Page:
Subtle Autism

AUT_Blog_DTOP_BelowTitle_300x250

Asperger’s Syndrome can be devastating in its subtlety. How can this kid who doesn’t rock or flap, who carries on conversations with adults, be autistic?

Well, this is the kid who at age two couldn’t go to bed unless his toy cars were lined up according to color and size. This is the kid who at six still looked for pets when told it was raining cats and dogs. This is the kid who, at age 14, didn’t understand why I couldn’t get his meds right away because the pharmacy counter was “swamped.” This is the kid who, when asked in second grade to write down as many words as he could think of in a minute, named military bases – in alphabetical order. This is a kid who threw chairs in school and banged his head because he couldn’t write fast enough to do a timed math test, because his perfectionism wouldn’t let him leave an imperfect number alone. This is the kid who needed a “translator” to watch whatever he watched, so someone would know what he was quoting and therefore help determine what he was trying to communicate, especially when he was stressed.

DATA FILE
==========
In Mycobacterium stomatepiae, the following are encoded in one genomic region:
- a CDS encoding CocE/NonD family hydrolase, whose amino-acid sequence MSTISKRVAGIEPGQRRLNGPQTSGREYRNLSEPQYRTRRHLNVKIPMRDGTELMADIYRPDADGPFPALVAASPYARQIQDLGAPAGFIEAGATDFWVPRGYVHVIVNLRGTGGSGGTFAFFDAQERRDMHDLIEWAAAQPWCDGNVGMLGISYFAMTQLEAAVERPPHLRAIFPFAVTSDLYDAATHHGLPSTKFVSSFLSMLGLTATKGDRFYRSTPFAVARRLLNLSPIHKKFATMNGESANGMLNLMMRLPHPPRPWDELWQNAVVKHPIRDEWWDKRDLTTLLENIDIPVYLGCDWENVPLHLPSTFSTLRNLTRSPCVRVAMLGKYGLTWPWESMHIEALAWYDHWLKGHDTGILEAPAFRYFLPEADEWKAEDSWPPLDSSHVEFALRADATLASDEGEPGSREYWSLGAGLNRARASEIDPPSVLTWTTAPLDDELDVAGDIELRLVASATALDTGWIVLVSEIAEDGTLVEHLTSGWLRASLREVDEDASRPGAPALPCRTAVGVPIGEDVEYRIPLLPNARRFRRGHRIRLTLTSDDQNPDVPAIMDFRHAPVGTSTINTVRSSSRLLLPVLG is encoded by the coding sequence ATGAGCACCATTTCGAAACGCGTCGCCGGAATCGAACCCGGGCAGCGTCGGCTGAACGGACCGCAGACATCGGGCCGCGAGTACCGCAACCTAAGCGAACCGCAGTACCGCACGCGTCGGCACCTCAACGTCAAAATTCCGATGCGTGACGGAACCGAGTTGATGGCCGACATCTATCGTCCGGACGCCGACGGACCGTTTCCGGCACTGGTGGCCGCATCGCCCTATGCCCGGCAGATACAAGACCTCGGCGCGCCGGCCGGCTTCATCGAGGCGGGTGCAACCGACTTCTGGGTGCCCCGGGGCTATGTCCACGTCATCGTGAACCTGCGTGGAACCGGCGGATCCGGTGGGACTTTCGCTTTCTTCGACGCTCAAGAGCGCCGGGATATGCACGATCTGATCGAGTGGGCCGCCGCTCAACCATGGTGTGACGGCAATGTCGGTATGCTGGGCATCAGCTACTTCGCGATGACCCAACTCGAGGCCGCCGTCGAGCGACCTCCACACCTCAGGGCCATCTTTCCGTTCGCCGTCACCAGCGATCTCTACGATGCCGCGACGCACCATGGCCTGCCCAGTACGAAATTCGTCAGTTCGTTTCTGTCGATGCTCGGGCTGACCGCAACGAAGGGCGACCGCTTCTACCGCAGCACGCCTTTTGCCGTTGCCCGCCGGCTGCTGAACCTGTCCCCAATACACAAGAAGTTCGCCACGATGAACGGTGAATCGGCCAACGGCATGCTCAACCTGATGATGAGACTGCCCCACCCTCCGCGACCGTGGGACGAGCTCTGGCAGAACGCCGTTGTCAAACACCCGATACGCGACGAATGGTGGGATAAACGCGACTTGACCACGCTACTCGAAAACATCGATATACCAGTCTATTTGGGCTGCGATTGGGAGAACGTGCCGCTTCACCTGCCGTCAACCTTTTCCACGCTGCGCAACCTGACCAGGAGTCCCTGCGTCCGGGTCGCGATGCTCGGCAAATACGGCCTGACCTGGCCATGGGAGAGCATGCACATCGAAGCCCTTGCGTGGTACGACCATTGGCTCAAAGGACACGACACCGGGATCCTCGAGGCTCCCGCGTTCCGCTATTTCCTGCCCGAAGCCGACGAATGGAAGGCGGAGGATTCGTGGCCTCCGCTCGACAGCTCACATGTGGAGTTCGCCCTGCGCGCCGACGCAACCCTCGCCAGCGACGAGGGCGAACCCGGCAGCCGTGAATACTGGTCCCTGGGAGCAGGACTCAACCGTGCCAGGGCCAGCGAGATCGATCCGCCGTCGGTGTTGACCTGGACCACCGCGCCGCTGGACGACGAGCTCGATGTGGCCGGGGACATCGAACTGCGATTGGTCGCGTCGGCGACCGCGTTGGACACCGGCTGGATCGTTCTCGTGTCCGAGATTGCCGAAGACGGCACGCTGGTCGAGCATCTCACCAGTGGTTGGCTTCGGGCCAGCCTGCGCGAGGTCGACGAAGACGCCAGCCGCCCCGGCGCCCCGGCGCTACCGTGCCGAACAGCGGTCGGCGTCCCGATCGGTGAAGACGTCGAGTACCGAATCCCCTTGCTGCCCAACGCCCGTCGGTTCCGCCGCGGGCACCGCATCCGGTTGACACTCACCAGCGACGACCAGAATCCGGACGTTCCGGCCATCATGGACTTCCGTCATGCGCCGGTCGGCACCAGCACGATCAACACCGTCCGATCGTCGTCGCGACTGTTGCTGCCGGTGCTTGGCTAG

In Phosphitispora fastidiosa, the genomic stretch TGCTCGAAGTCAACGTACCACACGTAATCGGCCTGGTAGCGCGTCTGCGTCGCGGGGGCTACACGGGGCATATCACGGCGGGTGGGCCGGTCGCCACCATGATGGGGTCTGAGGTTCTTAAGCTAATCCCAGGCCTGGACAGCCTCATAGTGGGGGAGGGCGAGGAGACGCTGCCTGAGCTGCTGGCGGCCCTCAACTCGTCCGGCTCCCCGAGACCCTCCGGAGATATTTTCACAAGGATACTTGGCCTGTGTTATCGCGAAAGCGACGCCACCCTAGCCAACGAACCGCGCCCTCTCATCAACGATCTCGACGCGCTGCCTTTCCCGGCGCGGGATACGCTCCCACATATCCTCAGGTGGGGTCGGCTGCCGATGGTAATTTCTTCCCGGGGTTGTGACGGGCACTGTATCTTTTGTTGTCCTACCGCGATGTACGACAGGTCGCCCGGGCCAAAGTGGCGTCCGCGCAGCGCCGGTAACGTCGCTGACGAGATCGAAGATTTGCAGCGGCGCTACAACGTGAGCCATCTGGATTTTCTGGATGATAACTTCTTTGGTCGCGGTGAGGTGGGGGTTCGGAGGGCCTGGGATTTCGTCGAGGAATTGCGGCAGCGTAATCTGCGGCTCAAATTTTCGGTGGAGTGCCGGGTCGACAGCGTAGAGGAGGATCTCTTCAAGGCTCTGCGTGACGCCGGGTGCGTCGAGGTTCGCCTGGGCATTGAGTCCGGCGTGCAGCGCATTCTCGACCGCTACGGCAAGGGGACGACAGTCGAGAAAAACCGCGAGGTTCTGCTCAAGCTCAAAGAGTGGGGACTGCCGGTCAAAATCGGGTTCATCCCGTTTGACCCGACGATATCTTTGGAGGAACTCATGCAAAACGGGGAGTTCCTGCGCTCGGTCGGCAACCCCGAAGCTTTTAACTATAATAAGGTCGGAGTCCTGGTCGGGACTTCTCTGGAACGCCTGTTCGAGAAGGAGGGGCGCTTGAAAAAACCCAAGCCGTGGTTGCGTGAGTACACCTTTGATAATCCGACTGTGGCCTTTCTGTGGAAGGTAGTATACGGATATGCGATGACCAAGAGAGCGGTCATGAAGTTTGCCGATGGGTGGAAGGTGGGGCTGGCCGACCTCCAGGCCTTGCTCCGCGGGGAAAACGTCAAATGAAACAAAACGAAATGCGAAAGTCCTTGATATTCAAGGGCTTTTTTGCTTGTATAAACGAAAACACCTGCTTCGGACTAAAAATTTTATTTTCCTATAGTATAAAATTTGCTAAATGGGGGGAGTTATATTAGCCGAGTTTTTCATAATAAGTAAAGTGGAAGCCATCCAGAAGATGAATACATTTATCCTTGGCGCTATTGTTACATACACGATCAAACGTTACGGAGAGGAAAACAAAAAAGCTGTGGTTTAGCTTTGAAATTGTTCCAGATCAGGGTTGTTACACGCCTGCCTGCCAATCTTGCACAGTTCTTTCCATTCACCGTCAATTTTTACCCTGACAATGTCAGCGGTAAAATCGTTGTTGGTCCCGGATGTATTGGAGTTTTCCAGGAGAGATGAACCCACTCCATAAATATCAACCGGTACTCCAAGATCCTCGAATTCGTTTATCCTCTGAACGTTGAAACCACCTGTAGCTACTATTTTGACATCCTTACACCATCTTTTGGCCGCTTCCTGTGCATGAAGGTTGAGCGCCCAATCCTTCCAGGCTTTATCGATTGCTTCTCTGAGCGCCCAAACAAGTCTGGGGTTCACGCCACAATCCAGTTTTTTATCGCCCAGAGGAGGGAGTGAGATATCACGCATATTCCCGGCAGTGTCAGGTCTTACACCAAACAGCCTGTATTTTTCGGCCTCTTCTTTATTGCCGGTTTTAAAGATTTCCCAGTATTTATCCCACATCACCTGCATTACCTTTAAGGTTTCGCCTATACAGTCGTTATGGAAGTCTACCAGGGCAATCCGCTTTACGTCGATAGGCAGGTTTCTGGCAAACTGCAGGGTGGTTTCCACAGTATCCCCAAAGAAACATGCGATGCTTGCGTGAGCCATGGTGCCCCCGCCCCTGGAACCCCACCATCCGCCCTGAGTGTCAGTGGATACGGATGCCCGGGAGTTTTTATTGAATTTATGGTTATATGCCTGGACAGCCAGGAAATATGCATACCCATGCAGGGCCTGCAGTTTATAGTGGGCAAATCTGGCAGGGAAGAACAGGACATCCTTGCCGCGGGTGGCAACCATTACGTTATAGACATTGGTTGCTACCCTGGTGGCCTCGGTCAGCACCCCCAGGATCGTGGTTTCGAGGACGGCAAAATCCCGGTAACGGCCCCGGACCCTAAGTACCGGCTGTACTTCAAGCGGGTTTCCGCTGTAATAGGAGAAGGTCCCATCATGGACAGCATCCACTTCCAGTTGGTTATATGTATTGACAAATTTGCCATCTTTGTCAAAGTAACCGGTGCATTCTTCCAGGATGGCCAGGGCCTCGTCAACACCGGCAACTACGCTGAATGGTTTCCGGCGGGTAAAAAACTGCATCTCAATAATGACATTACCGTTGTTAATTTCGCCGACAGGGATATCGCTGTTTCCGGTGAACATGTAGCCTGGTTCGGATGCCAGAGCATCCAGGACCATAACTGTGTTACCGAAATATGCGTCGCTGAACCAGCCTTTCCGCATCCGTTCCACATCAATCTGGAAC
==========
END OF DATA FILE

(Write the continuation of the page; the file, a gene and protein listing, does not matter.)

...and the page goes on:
Thanks to amazing teachers, a wonderful principal, and using every waking moment as a “teachable moment,” he’s learned to ask instead of react when he doesn’t understand something, or when something upsets his world, or when change stresses or worries him. He’s progressed beyond our wildest dreams.

He found music, his voice, and his soul. He now plays three instruments, sings, and dances. He wears the shirt in the photo with pride during Autism Awareness Month. Next fall he will be dismissed from Special Education Services.

This mom couldn’t be more proud.

Jen Erhart
Aberdeen, SD

Proper AUT autismsite_belowcontent
The Autism Site is a place where people can come together to support people who are affected by autism spectrum disorder. In addition to sharing inspiring stories, shopping for the cause, and signing petitions, visitors can take just a moment each day to click on the red button to provide therapy for children and families living with autism spectrum disorders. Visit The Autism Site and click today - it's free!